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Hospital-associated Methicillin-resistant Staphylococcus aureus (MRSA) bacteria. (credit: NIAID) Thanks to microscopy, early biologists were able to make a binary distinction: there were eukaryotes and bacteria. The former had large, complex cells with internal compartments, while the latter were largely featureless. Which raised an obvious question: how did that apparently giant leap in complexity come about? While DNA sequencing provided some hints as to the relations among different branches on the tree of life, the unique features of eukaryotes and the genes that enabled them appeared to have no real antecedents. Until recently, that is. Last year, a hydrothermal vent in the Arctic named Loki's Castle yielded organisms that picked up the name Lokiarchaea. Now, researchers have used Lokiarchaea's genome to find a large group of related species that they are naming the Asgard superphylum. Genetically, these organisms are the closest relatives of complex cells. The relationship is so close that all organisms with complex cells may simply be one branch of this group. Domain names One of the big ideas in biology is what's called the three domains of life. Genetic data revealed that we couldn't simply divide all living things into complex eukaryotes and simple bacteria. Instead, two very distinct groups lurked behind the seemingly simple cell architecture we used to call bacteria. While one of these groups retained the name bacteria, the second was called archaea to reflect its distinct lineage from early in life's history. Bacteria, archaea, and eukaryotes thus made up the three domains of life. Read 13 remaining paragraphs | Comments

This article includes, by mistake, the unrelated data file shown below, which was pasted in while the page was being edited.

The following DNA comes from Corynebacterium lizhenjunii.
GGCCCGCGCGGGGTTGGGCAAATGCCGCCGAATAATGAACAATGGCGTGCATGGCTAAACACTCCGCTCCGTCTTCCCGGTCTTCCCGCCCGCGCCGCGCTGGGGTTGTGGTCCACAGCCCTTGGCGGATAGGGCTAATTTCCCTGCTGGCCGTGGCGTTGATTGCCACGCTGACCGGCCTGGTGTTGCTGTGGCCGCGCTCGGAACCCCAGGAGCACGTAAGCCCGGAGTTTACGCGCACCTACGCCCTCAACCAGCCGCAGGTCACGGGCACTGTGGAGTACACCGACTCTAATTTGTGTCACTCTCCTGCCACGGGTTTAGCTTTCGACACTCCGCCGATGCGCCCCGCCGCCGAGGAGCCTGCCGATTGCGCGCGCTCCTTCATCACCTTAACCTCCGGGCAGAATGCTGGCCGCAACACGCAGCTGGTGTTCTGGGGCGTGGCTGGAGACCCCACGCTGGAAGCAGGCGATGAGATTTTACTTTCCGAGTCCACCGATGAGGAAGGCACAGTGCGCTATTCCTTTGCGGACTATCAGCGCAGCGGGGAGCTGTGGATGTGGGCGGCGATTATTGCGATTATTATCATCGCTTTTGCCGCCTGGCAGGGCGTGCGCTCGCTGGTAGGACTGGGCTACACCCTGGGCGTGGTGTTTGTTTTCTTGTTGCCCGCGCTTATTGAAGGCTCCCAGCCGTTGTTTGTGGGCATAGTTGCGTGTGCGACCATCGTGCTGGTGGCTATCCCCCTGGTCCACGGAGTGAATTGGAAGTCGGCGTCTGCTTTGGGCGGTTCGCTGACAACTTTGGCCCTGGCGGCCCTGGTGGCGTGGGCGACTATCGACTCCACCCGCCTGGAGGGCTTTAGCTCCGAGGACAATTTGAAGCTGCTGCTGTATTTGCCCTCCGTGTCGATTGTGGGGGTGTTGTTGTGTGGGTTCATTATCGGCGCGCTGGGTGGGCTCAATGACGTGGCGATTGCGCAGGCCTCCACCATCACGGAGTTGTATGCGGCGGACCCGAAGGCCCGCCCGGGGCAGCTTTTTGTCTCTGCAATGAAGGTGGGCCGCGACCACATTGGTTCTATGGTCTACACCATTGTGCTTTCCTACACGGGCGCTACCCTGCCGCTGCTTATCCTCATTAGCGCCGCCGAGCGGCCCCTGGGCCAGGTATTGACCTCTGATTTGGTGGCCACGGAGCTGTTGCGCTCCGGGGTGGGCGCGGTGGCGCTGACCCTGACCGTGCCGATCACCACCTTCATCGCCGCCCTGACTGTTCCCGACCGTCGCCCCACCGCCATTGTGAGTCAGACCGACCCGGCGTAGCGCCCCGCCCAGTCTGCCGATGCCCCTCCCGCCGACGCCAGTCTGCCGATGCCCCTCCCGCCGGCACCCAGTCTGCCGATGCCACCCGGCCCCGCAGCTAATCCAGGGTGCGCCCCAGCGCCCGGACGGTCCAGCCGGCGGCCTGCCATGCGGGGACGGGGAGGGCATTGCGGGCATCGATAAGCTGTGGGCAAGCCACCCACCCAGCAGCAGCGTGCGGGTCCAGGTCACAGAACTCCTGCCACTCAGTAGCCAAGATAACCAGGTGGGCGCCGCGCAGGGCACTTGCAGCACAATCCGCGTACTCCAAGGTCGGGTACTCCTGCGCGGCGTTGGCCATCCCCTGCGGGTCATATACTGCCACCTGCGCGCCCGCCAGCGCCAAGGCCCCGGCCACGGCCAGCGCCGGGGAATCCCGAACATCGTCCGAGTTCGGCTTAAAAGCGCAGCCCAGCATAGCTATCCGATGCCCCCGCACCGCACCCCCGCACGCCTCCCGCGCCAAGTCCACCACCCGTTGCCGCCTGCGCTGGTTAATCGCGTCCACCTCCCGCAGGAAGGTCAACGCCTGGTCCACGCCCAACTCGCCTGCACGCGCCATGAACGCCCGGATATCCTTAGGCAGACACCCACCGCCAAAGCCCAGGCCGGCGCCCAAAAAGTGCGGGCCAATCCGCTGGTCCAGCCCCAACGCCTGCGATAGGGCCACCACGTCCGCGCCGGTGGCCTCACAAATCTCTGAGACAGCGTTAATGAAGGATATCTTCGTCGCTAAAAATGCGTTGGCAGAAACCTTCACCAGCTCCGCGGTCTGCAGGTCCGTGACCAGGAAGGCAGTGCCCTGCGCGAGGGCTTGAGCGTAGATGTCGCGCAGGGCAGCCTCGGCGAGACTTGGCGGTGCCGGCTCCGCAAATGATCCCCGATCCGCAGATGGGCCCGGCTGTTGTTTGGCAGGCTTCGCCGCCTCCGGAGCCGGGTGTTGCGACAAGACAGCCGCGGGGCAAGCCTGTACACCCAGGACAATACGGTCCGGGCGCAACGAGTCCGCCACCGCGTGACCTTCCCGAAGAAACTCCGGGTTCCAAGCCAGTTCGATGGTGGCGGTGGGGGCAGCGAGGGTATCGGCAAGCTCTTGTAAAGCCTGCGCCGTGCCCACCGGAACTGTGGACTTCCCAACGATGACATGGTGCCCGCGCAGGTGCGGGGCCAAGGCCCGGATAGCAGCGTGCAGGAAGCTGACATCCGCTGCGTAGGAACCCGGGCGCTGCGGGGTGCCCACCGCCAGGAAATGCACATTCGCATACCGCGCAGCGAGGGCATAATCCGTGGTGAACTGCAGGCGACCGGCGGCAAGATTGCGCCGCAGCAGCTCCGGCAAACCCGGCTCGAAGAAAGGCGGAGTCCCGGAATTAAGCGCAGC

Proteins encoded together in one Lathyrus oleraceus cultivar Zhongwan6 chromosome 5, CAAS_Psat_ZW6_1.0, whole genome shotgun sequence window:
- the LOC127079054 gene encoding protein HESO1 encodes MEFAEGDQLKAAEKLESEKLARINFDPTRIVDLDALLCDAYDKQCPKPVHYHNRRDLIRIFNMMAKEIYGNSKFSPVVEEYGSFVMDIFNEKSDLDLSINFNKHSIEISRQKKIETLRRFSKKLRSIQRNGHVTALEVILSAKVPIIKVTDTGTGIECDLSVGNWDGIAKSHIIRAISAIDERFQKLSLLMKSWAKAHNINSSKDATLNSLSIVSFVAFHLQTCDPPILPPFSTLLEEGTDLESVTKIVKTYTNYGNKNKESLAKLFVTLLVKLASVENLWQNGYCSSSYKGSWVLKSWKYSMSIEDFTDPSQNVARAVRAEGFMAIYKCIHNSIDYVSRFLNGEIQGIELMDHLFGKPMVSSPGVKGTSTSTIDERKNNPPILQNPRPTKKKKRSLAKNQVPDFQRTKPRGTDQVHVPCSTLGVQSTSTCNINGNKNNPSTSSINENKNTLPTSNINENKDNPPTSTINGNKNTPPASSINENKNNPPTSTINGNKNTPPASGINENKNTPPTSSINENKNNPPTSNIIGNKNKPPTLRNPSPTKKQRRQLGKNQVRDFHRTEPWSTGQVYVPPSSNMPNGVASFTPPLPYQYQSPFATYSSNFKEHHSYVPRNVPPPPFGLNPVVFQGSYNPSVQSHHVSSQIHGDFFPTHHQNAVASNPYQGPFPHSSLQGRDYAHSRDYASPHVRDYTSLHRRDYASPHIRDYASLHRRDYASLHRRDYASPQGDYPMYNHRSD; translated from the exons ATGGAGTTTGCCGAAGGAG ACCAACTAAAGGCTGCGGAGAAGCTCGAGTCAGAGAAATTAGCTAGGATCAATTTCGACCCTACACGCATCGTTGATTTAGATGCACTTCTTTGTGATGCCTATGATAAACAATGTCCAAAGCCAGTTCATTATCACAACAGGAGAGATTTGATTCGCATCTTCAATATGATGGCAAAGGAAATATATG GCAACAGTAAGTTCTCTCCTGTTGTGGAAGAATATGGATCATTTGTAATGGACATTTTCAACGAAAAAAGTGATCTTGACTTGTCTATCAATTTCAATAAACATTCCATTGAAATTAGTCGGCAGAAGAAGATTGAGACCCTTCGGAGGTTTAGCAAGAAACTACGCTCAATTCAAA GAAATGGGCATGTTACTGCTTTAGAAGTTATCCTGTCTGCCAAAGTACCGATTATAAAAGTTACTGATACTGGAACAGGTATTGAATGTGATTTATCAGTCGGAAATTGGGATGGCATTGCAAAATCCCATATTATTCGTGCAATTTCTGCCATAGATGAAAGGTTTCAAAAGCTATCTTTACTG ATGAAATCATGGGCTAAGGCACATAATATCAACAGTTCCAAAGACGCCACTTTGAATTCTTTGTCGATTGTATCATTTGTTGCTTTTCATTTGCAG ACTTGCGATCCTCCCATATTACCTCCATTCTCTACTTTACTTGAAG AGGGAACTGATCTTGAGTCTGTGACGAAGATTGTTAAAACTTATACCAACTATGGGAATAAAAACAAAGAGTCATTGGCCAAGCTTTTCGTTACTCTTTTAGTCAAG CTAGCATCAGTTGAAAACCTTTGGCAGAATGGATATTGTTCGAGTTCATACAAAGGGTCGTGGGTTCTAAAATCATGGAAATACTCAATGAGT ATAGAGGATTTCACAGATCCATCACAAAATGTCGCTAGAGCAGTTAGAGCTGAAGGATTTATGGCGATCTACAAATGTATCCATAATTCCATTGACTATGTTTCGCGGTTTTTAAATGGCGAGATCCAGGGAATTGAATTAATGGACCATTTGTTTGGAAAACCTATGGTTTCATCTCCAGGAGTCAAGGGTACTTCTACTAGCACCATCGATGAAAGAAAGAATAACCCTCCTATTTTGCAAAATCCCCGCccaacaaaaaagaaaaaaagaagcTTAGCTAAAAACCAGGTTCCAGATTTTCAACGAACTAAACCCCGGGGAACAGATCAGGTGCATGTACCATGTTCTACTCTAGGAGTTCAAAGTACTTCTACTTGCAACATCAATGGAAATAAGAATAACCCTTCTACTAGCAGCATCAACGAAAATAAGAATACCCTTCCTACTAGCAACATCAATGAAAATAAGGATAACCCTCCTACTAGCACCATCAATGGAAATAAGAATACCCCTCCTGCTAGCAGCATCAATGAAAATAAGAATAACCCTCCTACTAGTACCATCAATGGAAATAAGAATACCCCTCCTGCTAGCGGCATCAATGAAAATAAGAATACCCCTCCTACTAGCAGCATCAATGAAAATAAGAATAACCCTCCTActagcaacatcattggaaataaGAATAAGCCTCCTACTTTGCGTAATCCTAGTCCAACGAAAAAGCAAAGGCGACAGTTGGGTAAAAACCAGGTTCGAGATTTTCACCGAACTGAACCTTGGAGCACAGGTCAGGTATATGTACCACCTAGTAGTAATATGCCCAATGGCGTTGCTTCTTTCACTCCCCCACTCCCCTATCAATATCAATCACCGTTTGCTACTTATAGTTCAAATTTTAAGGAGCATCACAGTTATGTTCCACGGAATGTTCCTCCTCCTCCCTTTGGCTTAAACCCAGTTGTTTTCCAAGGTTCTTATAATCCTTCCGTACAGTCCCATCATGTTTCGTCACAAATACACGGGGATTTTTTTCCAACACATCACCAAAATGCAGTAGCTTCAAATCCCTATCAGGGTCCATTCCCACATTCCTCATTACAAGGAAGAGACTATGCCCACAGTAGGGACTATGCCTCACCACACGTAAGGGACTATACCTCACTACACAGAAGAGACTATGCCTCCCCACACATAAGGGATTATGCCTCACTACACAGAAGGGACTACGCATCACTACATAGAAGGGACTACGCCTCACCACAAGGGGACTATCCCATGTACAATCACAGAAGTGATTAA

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The all-new eighth-generation Toyota Camry. (video link) DETROIT—Several things come to mind when I think of the Toyota Camry. It's reliable, competent, ubiquitous even; the Camry has topped sales charts for a decade and a half now. But it's not the most exciting thing on four wheels; it's a car that is sometimes referred to as a driving appliance. Toyota has evidently decided to do something about that perception. At the launch of the eighth-generation Camry at this year's North American International Auto Show, the company announced the new car has gained "emotionally charged design and performance experience." In other words, it's supposed to be fun to drive and has gained some needed visual flair.  According to the car's Chief Engineer, Masato Katsumata, "In order to create something that stirs people’s soul, we’ve laid out the concept of a new sedan that provides fun and excitement behind the wheel." The new Camry uses the same Toyota New Global Architecture platform as last year's Prius, and it's now lower, wider, and more sleek than the outgoing car. Read 4 remaining paragraphs | Comments